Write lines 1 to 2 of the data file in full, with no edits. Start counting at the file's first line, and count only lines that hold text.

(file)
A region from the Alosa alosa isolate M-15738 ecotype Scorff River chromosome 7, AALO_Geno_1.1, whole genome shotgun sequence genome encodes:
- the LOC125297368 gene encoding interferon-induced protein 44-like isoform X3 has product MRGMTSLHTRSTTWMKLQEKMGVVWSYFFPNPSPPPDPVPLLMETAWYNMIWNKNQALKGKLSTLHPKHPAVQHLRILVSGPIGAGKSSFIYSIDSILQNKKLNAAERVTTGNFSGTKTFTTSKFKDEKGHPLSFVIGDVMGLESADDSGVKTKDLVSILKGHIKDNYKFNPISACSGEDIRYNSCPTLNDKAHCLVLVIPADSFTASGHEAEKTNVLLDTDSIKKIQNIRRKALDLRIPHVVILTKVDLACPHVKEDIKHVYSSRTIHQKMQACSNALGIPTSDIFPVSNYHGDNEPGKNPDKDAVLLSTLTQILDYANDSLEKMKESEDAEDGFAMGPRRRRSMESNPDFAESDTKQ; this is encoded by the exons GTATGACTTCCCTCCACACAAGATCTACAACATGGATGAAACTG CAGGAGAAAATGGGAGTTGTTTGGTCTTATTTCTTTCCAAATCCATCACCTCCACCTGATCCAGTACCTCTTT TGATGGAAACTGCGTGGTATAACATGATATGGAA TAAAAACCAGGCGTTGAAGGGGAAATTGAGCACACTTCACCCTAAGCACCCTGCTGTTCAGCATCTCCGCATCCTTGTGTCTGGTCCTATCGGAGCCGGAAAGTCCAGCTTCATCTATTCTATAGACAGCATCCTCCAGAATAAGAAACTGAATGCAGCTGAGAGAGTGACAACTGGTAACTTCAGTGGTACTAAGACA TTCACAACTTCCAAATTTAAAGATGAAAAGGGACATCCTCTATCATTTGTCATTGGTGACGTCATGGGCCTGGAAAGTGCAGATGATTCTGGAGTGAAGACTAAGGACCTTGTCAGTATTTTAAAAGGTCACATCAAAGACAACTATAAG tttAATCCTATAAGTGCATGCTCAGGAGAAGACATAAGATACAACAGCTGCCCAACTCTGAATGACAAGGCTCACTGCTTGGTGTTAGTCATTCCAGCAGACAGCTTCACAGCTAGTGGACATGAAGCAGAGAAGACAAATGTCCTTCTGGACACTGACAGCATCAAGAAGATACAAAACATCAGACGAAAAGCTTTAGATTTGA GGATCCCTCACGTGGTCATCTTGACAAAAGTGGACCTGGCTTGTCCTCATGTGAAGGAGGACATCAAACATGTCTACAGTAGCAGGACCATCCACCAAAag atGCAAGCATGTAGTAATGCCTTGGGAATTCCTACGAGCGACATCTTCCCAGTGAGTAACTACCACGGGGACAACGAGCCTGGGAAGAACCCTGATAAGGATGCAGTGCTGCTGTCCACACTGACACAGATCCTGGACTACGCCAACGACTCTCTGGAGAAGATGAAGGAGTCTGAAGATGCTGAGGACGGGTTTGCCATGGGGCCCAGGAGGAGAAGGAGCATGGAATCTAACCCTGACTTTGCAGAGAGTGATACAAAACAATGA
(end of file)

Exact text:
A region from the Alosa alosa isolate M-15738 ecotype Scorff River chromosome 7, AALO_Geno_1.1, whole genome shotgun sequence genome encodes:
- the LOC125297368 gene encoding interferon-induced protein 44-like isoform X3 has product MRGMTSLHTRSTTWMKLQEKMGVVWSYFFPNPSPPPDPVPLLMETAWYNMIWNKNQALKGKLSTLHPKHPAVQHLRILVSGPIGAGKSSFIYSIDSILQNKKLNAAERVTTGNFSGTKTFTTSKFKDEKGHPLSFVIGDVMGLESADDSGVKTKDLVSILKGHIKDNYKFNPISACSGEDIRYNSCPTLNDKAHCLVLVIPADSFTASGHEAEKTNVLLDTDSIKKIQNIRRKALDLRIPHVVILTKVDLACPHVKEDIKHVYSSRTIHQKMQACSNALGIPTSDIFPVSNYHGDNEPGKNPDKDAVLLSTLTQILDYANDSLEKMKESEDAEDGFAMGPRRRRSMESNPDFAESDTKQ; this is encoded by the exons GTATGACTTCCCTCCACACAAGATCTACAACATGGATGAAACTG CAGGAGAAAATGGGAGTTGTTTGGTCTTATTTCTTTCCAAATCCATCACCTCCACCTGATCCAGTACCTCTTT TGATGGAAACTGCGTGGTATAACATGATATGGAA TAAAAACCAGGCGTTGAAGGGGAAATTGAGCACACTTCACCCTAAGCACCCTGCTGTTCAGCATCTCCGCATCCTTGTGTCTGGTCCTATCGGAGCCGGAAAGTCCAGCTTCATCTATTCTATAGACAGCATCCTCCAGAATAAGAAACTGAATGCAGCTGAGAGAGTGACAACTGGTAACTTCAGTGGTACTAAGACA TTCACAACTTCCAAATTTAAAGATGAAAAGGGACATCCTCTATCATTTGTCATTGGTGACGTCATGGGCCTGGAAAGTGCAGATGATTCTGGAGTGAAGACTAAGGACCTTGTCAGTATTTTAAAAGGTCACATCAAAGACAACTATAAG tttAATCCTATAAGTGCATGCTCAGGAGAAGACATAAGATACAACAGCTGCCCAACTCTGAATGACAAGGCTCACTGCTTGGTGTTAGTCATTCCAGCAGACAGCTTCACAGCTAGTGGACATGAAGCAGAGAAGACAAATGTCCTTCTGGACACTGACAGCATCAAGAAGATACAAAACATCAGACGAAAAGCTTTAGATTTGA GGATCCCTCACGTGGTCATCTTGACAAAAGTGGACCTGGCTTGTCCTCATGTGAAGGAGGACATCAAACATGTCTACAGTAGCAGGACCATCCACCAAAag atGCAAGCATGTAGTAATGCCTTGGGAATTCCTACGAGCGACATCTTCCCAGTGAGTAACTACCACGGGGACAACGAGCCTGGGAAGAACCCTGATAAGGATGCAGTGCTGCTGTCCACACTGACACAGATCCTGGACTACGCCAACGACTCTCTGGAGAAGATGAAGGAGTCTGAAGATGCTGAGGACGGGTTTGCCATGGGGCCCAGGAGGAGAAGGAGCATGGAATCTAACCCTGACTTTGCAGAGAGTGATACAAAACAATGA